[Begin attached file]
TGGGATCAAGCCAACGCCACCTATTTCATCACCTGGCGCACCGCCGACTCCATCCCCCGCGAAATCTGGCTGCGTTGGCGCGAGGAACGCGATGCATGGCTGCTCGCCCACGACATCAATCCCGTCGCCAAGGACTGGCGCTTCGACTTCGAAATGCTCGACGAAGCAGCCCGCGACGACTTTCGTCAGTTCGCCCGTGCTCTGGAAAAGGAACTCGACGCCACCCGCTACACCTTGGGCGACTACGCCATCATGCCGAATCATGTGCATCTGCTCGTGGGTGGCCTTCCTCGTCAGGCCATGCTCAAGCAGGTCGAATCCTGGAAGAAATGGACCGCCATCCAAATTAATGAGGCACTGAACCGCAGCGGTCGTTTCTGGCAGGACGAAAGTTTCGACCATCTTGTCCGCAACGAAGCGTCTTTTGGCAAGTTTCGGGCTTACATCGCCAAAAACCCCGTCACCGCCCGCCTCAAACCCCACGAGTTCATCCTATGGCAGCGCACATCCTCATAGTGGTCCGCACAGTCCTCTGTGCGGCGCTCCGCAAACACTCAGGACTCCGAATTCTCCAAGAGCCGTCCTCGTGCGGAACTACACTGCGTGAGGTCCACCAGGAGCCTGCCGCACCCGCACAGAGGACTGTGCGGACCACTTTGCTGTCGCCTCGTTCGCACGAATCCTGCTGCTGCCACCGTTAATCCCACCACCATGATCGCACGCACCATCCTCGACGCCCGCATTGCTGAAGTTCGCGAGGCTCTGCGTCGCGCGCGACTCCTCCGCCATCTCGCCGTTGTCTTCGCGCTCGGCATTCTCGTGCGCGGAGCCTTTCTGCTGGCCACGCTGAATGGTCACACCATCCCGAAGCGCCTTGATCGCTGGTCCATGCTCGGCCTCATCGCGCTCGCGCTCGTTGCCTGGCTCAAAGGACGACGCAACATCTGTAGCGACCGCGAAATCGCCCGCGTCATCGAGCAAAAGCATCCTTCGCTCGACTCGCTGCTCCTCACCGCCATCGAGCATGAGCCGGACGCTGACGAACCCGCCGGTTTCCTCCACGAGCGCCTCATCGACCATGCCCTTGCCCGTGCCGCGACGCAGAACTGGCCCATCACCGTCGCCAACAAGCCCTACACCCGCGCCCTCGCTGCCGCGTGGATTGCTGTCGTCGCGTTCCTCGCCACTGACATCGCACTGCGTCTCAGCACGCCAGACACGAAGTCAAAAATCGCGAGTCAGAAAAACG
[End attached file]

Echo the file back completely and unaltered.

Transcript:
TGGGATCAAGCCAACGCCACCTATTTCATCACCTGGCGCACCGCCGACTCCATCCCCCGCGAAATCTGGCTGCGTTGGCGCGAGGAACGCGATGCATGGCTGCTCGCCCACGACATCAATCCCGTCGCCAAGGACTGGCGCTTCGACTTCGAAATGCTCGACGAAGCAGCCCGCGACGACTTTCGTCAGTTCGCCCGTGCTCTGGAAAAGGAACTCGACGCCACCCGCTACACCTTGGGCGACTACGCCATCATGCCGAATCATGTGCATCTGCTCGTGGGTGGCCTTCCTCGTCAGGCCATGCTCAAGCAGGTCGAATCCTGGAAGAAATGGACCGCCATCCAAATTAATGAGGCACTGAACCGCAGCGGTCGTTTCTGGCAGGACGAAAGTTTCGACCATCTTGTCCGCAACGAAGCGTCTTTTGGCAAGTTTCGGGCTTACATCGCCAAAAACCCCGTCACCGCCCGCCTCAAACCCCACGAGTTCATCCTATGGCAGCGCACATCCTCATAGTGGTCCGCACAGTCCTCTGTGCGGCGCTCCGCAAACACTCAGGACTCCGAATTCTCCAAGAGCCGTCCTCGTGCGGAACTACACTGCGTGAGGTCCACCAGGAGCCTGCCGCACCCGCACAGAGGACTGTGCGGACCACTTTGCTGTCGCCTCGTTCGCACGAATCCTGCTGCTGCCACCGTTAATCCCACCACCATGATCGCACGCACCATCCTCGACGCCCGCATTGCTGAAGTTCGCGAGGCTCTGCGTCGCGCGCGACTCCTCCGCCATCTCGCCGTTGTCTTCGCGCTCGGCATTCTCGTGCGCGGAGCCTTTCTGCTGGCCACGCTGAATGGTCACACCATCCCGAAGCGCCTTGATCGCTGGTCCATGCTCGGCCTCATCGCGCTCGCGCTCGTTGCCTGGCTCAAAGGACGACGCAACATCTGTAGCGACCGCGAAATCGCCCGCGTCATCGAGCAAAAGCATCCTTCGCTCGACTCGCTGCTCCTCACCGCCATCGAGCATGAGCCGGACGCTGACGAACCCGCCGGTTTCCTCCACGAGCGCCTCATCGACCATGCCCTTGCCCGTGCCGCGACGCAGAACTGGCCCATCACCGTCGCCAACAAGCCCTACACCCGCGCCCTCGCTGCCGCGTGGATTGCTGTCGTCGCGTTCCTCGCCACTGACATCGCACTGCGTCTCAGCACGCCAGACACGAAGTCAAAAATCGCGAGTCAGAAAAACG